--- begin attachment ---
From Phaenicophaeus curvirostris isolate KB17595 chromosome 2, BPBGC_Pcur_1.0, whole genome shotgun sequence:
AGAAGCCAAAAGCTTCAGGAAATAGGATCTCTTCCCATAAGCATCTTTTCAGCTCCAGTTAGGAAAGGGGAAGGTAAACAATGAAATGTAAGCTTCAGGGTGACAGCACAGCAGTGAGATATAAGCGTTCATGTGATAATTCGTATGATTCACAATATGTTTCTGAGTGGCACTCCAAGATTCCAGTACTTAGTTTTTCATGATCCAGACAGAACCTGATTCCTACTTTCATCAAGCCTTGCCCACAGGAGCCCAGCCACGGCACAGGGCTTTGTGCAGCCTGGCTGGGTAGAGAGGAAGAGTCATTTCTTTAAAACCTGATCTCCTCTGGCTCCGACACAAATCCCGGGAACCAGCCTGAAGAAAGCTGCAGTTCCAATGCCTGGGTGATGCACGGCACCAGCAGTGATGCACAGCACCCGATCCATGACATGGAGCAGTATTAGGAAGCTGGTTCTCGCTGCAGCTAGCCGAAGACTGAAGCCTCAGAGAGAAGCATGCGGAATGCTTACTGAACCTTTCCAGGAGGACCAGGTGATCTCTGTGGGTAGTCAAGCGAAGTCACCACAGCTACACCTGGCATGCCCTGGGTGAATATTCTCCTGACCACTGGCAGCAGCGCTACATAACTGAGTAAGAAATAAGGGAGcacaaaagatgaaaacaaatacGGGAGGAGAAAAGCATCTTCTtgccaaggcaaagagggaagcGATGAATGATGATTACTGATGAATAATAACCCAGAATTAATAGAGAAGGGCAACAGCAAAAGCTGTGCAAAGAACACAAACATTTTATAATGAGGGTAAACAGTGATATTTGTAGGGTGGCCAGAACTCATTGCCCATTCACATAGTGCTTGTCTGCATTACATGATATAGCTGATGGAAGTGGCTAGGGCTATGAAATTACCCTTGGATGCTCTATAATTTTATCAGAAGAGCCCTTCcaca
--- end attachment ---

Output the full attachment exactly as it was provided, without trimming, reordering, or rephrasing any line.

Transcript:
From Phaenicophaeus curvirostris isolate KB17595 chromosome 2, BPBGC_Pcur_1.0, whole genome shotgun sequence:
AGAAGCCAAAAGCTTCAGGAAATAGGATCTCTTCCCATAAGCATCTTTTCAGCTCCAGTTAGGAAAGGGGAAGGTAAACAATGAAATGTAAGCTTCAGGGTGACAGCACAGCAGTGAGATATAAGCGTTCATGTGATAATTCGTATGATTCACAATATGTTTCTGAGTGGCACTCCAAGATTCCAGTACTTAGTTTTTCATGATCCAGACAGAACCTGATTCCTACTTTCATCAAGCCTTGCCCACAGGAGCCCAGCCACGGCACAGGGCTTTGTGCAGCCTGGCTGGGTAGAGAGGAAGAGTCATTTCTTTAAAACCTGATCTCCTCTGGCTCCGACACAAATCCCGGGAACCAGCCTGAAGAAAGCTGCAGTTCCAATGCCTGGGTGATGCACGGCACCAGCAGTGATGCACAGCACCCGATCCATGACATGGAGCAGTATTAGGAAGCTGGTTCTCGCTGCAGCTAGCCGAAGACTGAAGCCTCAGAGAGAAGCATGCGGAATGCTTACTGAACCTTTCCAGGAGGACCAGGTGATCTCTGTGGGTAGTCAAGCGAAGTCACCACAGCTACACCTGGCATGCCCTGGGTGAATATTCTCCTGACCACTGGCAGCAGCGCTACATAACTGAGTAAGAAATAAGGGAGcacaaaagatgaaaacaaatacGGGAGGAGAAAAGCATCTTCTtgccaaggcaaagagggaagcGATGAATGATGATTACTGATGAATAATAACCCAGAATTAATAGAGAAGGGCAACAGCAAAAGCTGTGCAAAGAACACAAACATTTTATAATGAGGGTAAACAGTGATATTTGTAGGGTGGCCAGAACTCATTGCCCATTCACATAGTGCTTGTCTGCATTACATGATATAGCTGATGGAAGTGGCTAGGGCTATGAAATTACCCTTGGATGCTCTATAATTTTATCAGAAGAGCCCTTCcaca